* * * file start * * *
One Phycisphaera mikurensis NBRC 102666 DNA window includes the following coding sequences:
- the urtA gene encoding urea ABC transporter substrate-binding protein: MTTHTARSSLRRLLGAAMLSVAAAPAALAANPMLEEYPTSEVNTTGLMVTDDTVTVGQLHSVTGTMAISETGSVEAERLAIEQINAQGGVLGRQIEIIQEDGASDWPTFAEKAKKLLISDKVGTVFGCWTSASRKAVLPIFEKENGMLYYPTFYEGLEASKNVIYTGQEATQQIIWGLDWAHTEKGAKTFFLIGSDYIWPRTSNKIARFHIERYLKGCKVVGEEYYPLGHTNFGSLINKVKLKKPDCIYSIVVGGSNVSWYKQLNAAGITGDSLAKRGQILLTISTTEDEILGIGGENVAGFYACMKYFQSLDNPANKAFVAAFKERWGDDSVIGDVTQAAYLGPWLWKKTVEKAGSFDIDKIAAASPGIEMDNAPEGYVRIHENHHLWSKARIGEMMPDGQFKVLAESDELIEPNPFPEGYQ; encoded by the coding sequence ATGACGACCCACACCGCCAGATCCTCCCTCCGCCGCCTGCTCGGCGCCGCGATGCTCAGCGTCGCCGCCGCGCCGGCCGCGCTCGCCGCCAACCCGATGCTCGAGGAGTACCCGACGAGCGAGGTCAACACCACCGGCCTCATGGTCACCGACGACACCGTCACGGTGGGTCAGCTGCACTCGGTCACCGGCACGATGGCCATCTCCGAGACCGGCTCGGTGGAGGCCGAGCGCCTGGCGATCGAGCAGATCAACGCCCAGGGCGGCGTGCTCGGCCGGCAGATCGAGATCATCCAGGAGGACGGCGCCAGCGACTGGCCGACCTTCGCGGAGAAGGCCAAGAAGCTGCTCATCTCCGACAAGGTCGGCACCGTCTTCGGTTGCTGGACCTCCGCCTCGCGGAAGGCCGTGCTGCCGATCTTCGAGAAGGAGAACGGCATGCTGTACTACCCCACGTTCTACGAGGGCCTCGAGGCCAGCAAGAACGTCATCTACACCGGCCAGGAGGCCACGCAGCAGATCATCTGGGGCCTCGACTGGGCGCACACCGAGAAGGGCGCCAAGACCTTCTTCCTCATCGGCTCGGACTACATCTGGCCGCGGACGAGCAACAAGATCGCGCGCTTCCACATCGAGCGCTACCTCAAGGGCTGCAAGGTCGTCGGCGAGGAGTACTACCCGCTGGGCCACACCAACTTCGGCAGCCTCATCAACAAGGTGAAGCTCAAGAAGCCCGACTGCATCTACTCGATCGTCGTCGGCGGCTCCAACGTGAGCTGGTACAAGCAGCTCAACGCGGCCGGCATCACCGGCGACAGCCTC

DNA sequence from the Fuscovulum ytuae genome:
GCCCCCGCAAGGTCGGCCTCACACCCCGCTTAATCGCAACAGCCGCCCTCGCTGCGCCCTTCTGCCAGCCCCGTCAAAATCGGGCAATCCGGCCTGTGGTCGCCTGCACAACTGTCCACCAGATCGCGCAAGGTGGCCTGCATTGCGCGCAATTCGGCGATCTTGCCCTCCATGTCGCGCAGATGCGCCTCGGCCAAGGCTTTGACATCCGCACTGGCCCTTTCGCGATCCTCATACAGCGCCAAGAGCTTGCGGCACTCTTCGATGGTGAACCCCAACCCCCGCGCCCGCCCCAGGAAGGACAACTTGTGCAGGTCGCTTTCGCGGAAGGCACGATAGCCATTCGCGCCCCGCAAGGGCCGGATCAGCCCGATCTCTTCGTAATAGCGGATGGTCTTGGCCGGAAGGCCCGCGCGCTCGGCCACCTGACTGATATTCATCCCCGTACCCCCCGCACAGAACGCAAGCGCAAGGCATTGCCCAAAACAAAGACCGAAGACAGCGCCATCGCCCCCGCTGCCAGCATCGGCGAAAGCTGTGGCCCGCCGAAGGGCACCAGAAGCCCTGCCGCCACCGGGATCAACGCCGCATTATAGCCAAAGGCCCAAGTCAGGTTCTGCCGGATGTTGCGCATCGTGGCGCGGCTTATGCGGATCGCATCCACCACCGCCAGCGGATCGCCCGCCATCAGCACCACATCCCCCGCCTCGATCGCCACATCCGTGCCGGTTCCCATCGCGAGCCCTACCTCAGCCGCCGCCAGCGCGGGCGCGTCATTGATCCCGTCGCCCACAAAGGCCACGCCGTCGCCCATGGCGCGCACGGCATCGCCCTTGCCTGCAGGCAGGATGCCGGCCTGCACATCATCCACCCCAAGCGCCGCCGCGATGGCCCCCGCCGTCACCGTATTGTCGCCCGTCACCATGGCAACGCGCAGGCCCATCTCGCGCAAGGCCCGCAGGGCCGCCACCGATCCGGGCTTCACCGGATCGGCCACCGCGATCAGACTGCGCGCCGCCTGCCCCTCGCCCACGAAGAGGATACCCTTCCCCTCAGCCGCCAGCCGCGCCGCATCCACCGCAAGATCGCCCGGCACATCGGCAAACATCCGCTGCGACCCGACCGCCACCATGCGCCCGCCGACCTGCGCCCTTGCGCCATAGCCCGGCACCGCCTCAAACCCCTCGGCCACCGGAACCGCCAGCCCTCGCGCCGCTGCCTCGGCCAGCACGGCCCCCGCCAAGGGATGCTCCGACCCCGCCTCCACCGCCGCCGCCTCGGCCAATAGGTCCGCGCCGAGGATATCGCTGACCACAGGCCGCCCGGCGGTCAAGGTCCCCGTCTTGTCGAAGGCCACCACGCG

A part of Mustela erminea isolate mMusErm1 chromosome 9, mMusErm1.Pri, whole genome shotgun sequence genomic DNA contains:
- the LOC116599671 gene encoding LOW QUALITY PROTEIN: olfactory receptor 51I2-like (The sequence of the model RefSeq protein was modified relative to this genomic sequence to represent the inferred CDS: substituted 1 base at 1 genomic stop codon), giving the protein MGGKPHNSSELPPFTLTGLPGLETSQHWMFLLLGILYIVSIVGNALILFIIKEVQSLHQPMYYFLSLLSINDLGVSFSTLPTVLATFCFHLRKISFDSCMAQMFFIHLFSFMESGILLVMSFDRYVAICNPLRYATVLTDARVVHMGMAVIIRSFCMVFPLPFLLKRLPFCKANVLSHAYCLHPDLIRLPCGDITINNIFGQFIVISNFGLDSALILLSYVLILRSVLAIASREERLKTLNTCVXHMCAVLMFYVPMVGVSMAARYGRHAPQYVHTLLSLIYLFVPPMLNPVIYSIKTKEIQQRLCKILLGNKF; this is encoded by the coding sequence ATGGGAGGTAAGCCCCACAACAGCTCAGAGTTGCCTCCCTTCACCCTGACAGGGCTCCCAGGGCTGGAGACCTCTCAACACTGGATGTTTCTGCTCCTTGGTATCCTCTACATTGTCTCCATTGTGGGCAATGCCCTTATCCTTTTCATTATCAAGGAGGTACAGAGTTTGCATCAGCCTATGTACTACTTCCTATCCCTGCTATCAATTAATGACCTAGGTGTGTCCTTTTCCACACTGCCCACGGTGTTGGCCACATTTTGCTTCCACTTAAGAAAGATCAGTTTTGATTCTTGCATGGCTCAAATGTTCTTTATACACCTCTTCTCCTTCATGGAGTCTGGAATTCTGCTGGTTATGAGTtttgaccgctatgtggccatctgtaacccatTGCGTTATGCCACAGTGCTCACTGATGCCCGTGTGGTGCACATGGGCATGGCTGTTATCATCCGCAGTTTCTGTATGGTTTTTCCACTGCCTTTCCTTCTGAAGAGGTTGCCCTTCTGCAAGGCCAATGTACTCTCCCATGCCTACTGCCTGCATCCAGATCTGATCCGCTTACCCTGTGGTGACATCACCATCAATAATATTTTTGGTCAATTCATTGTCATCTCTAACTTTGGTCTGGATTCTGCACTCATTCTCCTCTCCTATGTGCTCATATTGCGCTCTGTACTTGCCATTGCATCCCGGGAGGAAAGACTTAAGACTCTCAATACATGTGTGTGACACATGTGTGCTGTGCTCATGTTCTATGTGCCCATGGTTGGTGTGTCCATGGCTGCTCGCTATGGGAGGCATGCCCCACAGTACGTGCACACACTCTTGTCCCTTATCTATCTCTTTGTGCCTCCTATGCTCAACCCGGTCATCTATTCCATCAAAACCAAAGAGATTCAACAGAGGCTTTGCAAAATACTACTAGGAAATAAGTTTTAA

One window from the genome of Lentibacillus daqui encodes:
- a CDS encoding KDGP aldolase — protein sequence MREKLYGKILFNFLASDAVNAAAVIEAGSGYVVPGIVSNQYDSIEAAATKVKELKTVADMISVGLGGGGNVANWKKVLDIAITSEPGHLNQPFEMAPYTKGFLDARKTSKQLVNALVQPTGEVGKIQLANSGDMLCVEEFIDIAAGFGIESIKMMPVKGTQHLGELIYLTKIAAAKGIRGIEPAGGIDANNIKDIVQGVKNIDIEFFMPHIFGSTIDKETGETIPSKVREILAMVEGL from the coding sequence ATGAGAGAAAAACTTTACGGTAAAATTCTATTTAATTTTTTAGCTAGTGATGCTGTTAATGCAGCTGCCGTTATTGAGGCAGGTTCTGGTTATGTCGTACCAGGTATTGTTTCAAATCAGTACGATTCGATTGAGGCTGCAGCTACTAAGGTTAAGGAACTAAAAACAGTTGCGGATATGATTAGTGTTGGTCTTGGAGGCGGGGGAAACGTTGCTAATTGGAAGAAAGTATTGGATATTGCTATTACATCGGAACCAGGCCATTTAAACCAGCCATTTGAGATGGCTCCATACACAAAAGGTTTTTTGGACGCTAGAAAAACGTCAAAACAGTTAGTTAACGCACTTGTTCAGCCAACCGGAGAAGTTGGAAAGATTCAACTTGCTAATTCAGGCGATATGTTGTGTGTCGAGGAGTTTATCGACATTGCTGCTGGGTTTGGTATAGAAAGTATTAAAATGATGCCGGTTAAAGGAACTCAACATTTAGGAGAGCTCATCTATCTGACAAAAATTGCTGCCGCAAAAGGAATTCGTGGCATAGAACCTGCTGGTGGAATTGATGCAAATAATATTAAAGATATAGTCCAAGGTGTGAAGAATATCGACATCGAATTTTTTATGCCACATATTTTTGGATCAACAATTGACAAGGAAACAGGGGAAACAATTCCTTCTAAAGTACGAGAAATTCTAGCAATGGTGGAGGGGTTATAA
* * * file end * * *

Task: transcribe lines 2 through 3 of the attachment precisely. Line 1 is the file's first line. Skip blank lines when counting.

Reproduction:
- the urtA gene encoding urea ABC transporter substrate-binding protein: MTTHTARSSLRRLLGAAMLSVAAAPAALAANPMLEEYPTSEVNTTGLMVTDDTVTVGQLHSVTGTMAISETGSVEAERLAIEQINAQGGVLGRQIEIIQEDGASDWPTFAEKAKKLLISDKVGTVFGCWTSASRKAVLPIFEKENGMLYYPTFYEGLEASKNVIYTGQEATQQIIWGLDWAHTEKGAKTFFLIGSDYIWPRTSNKIARFHIERYLKGCKVVGEEYYPLGHTNFGSLINKVKLKKPDCIYSIVVGGSNVSWYKQLNAAGITGDSLAKRGQILLTISTTEDEILGIGGENVAGFYACMKYFQSLDNPANKAFVAAFKERWGDDSVIGDVTQAAYLGPWLWKKTVEKAGSFDIDKIAAASPGIEMDNAPEGYVRIHENHHLWSKARIGEMMPDGQFKVLAESDELIEPNPFPEGYQ; encoded by the coding sequence ATGACGACCCACACCGCCAGATCCTCCCTCCGCCGCCTGCTCGGCGCCGCGATGCTCAGCGTCGCCGCCGCGCCGGCCGCGCTCGCCGCCAACCCGATGCTCGAGGAGTACCCGACGAGCGAGGTCAACACCACCGGCCTCATGGTCACCGACGACACCGTCACGGTGGGTCAGCTGCACTCGGTCACCGGCACGATGGCCATCTCCGAGACCGGCTCGGTGGAGGCCGAGCGCCTGGCGATCGAGCAGATCAACGCCCAGGGCGGCGTGCTCGGCCGGCAGATCGAGATCATCCAGGAGGACGGCGCCAGCGACTGGCCGACCTTCGCGGAGAAGGCCAAGAAGCTGCTCATCTCCGACAAGGTCGGCACCGTCTTCGGTTGCTGGACCTCCGCCTCGCGGAAGGCCGTGCTGCCGATCTTCGAGAAGGAGAACGGCATGCTGTACTACCCCACGTTCTACGAGGGCCTCGAGGCCAGCAAGAACGTCATCTACACCGGCCAGGAGGCCACGCAGCAGATCATCTGGGGCCTCGACTGGGCGCACACCGAGAAGGGCGCCAAGACCTTCTTCCTCATCGGCTCGGACTACATCTGGCCGCGGACGAGCAACAAGATCGCGCGCTTCCACATCGAGCGCTACCTCAAGGGCTGCAAGGTCGTCGGCGAGGAGTACTACCCGCTGGGCCACACCAACTTCGGCAGCCTCATCAACAAGGTGAAGCTCAAGAAGCCCGACTGCATCTACTCGATCGTCGTCGGCGGCTCCAACGTGAGCTGGTACAAGCAGCTCAACGCGGCCGGCATCACCGGCGACAGCCTC

DNA sequence from the Fuscovulum ytuae genome: